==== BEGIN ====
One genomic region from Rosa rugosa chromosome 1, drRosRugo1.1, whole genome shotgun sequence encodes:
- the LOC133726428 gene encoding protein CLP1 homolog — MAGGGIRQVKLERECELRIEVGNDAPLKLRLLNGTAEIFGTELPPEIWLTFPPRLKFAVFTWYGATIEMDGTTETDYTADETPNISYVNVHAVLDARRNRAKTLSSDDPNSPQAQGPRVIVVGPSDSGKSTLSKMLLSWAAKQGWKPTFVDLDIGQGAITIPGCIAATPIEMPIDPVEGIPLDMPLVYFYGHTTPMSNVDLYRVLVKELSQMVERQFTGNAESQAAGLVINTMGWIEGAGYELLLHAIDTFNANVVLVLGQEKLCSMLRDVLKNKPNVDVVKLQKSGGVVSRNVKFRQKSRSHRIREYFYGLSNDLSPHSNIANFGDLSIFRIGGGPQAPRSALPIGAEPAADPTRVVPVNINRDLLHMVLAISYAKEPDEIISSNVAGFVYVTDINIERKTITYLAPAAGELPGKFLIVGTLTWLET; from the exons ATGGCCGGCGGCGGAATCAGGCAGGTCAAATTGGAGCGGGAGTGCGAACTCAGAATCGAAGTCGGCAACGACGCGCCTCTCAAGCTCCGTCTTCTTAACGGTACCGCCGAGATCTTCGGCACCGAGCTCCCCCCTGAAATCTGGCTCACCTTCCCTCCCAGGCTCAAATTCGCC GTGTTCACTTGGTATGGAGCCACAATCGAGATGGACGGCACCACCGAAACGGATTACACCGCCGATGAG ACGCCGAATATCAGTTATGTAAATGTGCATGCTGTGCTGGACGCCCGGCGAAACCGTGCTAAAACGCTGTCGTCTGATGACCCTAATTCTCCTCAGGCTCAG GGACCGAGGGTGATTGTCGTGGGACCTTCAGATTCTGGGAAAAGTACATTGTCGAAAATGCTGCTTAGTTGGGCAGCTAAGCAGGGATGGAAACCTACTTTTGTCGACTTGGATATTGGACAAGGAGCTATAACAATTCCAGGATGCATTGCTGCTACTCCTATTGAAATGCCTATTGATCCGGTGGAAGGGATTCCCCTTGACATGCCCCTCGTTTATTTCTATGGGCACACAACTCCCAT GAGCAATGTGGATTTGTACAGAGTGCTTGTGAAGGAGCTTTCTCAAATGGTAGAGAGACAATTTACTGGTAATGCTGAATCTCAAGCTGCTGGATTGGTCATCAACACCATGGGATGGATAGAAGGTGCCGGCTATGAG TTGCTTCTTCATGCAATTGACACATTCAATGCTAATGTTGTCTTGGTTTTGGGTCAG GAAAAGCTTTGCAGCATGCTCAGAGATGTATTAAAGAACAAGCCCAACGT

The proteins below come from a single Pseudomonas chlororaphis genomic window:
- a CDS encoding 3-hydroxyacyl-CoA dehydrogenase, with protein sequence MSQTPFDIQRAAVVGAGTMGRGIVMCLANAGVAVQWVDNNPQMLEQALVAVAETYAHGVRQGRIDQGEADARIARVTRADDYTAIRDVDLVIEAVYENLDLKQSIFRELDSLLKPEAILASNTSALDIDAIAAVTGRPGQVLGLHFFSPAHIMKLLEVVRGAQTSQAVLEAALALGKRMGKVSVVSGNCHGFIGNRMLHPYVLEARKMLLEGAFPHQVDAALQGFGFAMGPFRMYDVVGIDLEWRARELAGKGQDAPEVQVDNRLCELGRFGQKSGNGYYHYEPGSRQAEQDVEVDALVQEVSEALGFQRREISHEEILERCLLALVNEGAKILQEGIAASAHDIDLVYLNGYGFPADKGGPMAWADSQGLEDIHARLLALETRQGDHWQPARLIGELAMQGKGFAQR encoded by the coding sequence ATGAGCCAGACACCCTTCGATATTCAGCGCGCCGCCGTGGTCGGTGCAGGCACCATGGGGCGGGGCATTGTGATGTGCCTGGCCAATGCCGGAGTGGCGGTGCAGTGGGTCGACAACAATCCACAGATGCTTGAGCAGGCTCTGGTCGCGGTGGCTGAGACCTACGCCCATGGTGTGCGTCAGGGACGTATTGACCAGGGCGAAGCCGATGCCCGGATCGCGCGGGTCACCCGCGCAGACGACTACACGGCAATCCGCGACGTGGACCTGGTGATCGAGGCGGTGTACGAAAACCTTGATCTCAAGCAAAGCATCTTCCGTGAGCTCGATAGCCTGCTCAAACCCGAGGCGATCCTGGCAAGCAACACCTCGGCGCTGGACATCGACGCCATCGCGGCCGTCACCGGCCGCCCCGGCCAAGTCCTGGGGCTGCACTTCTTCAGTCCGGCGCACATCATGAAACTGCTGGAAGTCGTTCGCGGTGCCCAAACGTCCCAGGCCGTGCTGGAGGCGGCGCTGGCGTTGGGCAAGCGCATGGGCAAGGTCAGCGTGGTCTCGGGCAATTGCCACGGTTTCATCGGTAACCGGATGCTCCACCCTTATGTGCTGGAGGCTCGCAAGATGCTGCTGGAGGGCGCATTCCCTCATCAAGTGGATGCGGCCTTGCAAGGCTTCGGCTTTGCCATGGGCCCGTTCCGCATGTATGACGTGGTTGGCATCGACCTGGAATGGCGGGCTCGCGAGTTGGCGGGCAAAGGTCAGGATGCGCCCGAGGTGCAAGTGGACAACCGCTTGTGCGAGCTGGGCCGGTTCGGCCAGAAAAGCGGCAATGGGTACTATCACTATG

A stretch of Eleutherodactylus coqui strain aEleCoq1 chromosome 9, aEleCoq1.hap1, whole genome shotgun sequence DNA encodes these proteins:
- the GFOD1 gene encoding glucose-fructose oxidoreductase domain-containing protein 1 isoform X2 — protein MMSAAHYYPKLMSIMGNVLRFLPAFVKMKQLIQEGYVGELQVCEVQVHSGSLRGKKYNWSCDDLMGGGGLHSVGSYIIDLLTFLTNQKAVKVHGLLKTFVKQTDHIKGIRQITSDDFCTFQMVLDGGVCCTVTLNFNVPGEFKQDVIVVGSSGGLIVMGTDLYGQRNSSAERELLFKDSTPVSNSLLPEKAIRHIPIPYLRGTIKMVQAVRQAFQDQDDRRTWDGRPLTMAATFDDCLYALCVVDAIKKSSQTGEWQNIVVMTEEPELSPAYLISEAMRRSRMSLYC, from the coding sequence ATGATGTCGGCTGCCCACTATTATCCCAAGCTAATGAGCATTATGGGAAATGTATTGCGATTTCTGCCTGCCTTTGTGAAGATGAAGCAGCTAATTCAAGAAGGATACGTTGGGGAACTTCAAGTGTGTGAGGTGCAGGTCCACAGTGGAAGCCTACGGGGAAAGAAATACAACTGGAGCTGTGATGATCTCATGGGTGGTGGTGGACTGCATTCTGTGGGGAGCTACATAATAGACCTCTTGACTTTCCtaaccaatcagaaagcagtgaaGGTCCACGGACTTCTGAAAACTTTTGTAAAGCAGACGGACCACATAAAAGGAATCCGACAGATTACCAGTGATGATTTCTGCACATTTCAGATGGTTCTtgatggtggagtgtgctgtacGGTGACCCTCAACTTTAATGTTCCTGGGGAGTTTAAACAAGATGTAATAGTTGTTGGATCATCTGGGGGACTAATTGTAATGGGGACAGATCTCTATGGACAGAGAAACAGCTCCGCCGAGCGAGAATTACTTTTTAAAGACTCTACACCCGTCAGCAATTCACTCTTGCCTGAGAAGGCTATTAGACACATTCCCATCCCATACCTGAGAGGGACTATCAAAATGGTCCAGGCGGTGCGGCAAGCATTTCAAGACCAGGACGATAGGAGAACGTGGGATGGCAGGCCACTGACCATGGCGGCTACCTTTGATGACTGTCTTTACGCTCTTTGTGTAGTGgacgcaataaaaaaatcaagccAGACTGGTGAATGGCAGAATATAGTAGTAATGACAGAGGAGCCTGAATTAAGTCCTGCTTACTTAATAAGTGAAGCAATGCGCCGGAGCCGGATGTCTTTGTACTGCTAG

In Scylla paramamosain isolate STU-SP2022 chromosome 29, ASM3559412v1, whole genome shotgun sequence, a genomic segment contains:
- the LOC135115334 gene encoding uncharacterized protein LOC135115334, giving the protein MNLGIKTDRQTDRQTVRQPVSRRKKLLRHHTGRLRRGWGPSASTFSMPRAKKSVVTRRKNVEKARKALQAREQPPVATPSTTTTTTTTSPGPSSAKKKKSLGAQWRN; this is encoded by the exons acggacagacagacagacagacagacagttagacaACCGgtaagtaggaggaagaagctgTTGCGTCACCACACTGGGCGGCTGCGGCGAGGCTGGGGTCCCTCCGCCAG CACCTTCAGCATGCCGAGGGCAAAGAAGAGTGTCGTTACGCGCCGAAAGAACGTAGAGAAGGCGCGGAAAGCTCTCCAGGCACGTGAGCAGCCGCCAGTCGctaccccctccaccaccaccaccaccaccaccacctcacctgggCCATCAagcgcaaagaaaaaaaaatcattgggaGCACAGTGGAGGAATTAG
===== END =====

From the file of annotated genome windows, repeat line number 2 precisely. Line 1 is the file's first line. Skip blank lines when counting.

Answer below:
- the LOC133726428 gene encoding protein CLP1 homolog — MAGGGIRQVKLERECELRIEVGNDAPLKLRLLNGTAEIFGTELPPEIWLTFPPRLKFAVFTWYGATIEMDGTTETDYTADETPNISYVNVHAVLDARRNRAKTLSSDDPNSPQAQGPRVIVVGPSDSGKSTLSKMLLSWAAKQGWKPTFVDLDIGQGAITIPGCIAATPIEMPIDPVEGIPLDMPLVYFYGHTTPMSNVDLYRVLVKELSQMVERQFTGNAESQAAGLVINTMGWIEGAGYELLLHAIDTFNANVVLVLGQEKLCSMLRDVLKNKPNVDVVKLQKSGGVVSRNVKFRQKSRSHRIREYFYGLSNDLSPHSNIANFGDLSIFRIGGGPQAPRSALPIGAEPAADPTRVVPVNINRDLLHMVLAISYAKEPDEIISSNVAGFVYVTDINIERKTITYLAPAAGELPGKFLIVGTLTWLET; from the exons ATGGCCGGCGGCGGAATCAGGCAGGTCAAATTGGAGCGGGAGTGCGAACTCAGAATCGAAGTCGGCAACGACGCGCCTCTCAAGCTCCGTCTTCTTAACGGTACCGCCGAGATCTTCGGCACCGAGCTCCCCCCTGAAATCTGGCTCACCTTCCCTCCCAGGCTCAAATTCGCC GTGTTCACTTGGTATGGAGCCACAATCGAGATGGACGGCACCACCGAAACGGATTACACCGCCGATGAG ACGCCGAATATCAGTTATGTAAATGTGCATGCTGTGCTGGACGCCCGGCGAAACCGTGCTAAAACGCTGTCGTCTGATGACCCTAATTCTCCTCAGGCTCAG GGACCGAGGGTGATTGTCGTGGGACCTTCAGATTCTGGGAAAAGTACATTGTCGAAAATGCTGCTTAGTTGGGCAGCTAAGCAGGGATGGAAACCTACTTTTGTCGACTTGGATATTGGACAAGGAGCTATAACAATTCCAGGATGCATTGCTGCTACTCCTATTGAAATGCCTATTGATCCGGTGGAAGGGATTCCCCTTGACATGCCCCTCGTTTATTTCTATGGGCACACAACTCCCAT GAGCAATGTGGATTTGTACAGAGTGCTTGTGAAGGAGCTTTCTCAAATGGTAGAGAGACAATTTACTGGTAATGCTGAATCTCAAGCTGCTGGATTGGTCATCAACACCATGGGATGGATAGAAGGTGCCGGCTATGAG TTGCTTCTTCATGCAATTGACACATTCAATGCTAATGTTGTCTTGGTTTTGGGTCAG GAAAAGCTTTGCAGCATGCTCAGAGATGTATTAAAGAACAAGCCCAACGT